The sport's expansion in recent years has seen the addition of a raft of new events, often coming at the expense of traditional races in its European homeland.
France, Germany, and Belgium have all come and gone from the calendar in recent years, the former absent for almost a decade between 2009 and 2017.
“I will do everything I can to be vocal on that to try and keep it on the calendar,” said Ocon when asked what he can do to help safeguard the Paul Ricard race.
“Of course, when I started Formula 1, the grand prix was not there. It was a rumour that it was going to come back, and it did.
“We've lived so many moments with the French fans there, it's extremely special when we go there every year.”
The French Grand Prix is regarded as one of the sport's historic events, along with the likes of the British, German, Italian, and Belgian Grands Prix.
Monaco too sits on that list, though that event, once thought sacred, no longer holds a guaranteed place on the schedule; however, officials in Monte Carlo have reportedly given assurances locally that the race will continue, at least for now.
That news comes as part of a broader move from the sport into new markets, with strong interest from a number of prospective promoters in hosting events.
Indeed, interest is greater than the available slots in the calendar, which has seen the schedule grow to 23 races and pressure for more.
The solution currently being touted is to employ a rotational system on some events, allowing the sport to blend existing and new markets.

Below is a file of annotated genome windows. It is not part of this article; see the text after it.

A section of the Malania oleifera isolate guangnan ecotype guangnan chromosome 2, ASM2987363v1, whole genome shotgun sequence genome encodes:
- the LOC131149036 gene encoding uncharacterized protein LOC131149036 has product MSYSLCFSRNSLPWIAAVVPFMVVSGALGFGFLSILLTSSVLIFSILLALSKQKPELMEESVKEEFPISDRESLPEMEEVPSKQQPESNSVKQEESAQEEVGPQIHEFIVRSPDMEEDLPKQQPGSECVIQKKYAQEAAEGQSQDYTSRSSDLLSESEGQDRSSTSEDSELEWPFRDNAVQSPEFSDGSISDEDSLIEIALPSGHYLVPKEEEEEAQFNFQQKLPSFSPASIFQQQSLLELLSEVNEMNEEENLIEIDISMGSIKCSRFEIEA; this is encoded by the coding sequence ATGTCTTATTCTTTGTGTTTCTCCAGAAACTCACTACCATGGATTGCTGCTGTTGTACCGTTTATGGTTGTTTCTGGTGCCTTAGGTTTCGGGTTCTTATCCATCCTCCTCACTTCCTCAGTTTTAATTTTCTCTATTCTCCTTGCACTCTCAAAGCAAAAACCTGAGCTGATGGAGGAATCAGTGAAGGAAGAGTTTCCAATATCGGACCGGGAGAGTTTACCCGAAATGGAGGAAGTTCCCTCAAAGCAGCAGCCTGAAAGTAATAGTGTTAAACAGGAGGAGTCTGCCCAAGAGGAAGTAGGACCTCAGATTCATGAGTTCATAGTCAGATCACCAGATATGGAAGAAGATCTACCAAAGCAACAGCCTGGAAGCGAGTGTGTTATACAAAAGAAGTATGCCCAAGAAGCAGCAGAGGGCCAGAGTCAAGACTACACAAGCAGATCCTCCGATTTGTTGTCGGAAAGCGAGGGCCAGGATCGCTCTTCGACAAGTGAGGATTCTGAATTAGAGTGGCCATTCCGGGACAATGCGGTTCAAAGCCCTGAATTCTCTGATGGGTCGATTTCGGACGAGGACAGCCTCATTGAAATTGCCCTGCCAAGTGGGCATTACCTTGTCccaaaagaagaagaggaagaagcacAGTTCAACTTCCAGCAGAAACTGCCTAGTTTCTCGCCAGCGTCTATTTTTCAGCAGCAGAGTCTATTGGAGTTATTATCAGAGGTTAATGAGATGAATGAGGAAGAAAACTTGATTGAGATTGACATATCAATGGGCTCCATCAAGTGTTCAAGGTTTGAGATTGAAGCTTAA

While a seemingly sensible solution, it requires promoters to support the concept. The Australian Grand Prix Corporation is not in favour of the Melbourne event being involved in that rotation, for instance.
That may be a workable solution for the French Grand Prix, taking the annual financial pressure off organisers.
“Obviously, being French, I will always support the French Grand Prix,” said Gasly.
“I have a special connection there because the thing is, the motivation, the energy, the atmosphere is something you only feel in your homeland.
“So I really hope we can see the French Grand Prix over the next few years.
“If it would depend only on myself, I'll sign the contract already now, but I'm not sure Stefano [Domenicali, Formula 1 CEO] will allow me to do that!
“I don't think these days any grand prix is safe,” he warned.
“Because F1, the popularity is so high, everybody wants us.
“It's great to see new tracks like Miami, Vegas, all these super entertaining places, and we'll see how it goes.
“It's been pretty difficult with COVID and I still haven't felt like I've managed to experience the full experience of the home race yet, so looking forward to this year.
“Fingers crossed it's going to stick with us on the calendar for the next few years.”
This year's French Grand Prix, an event which runs from July 22-24, is the last under its current contract.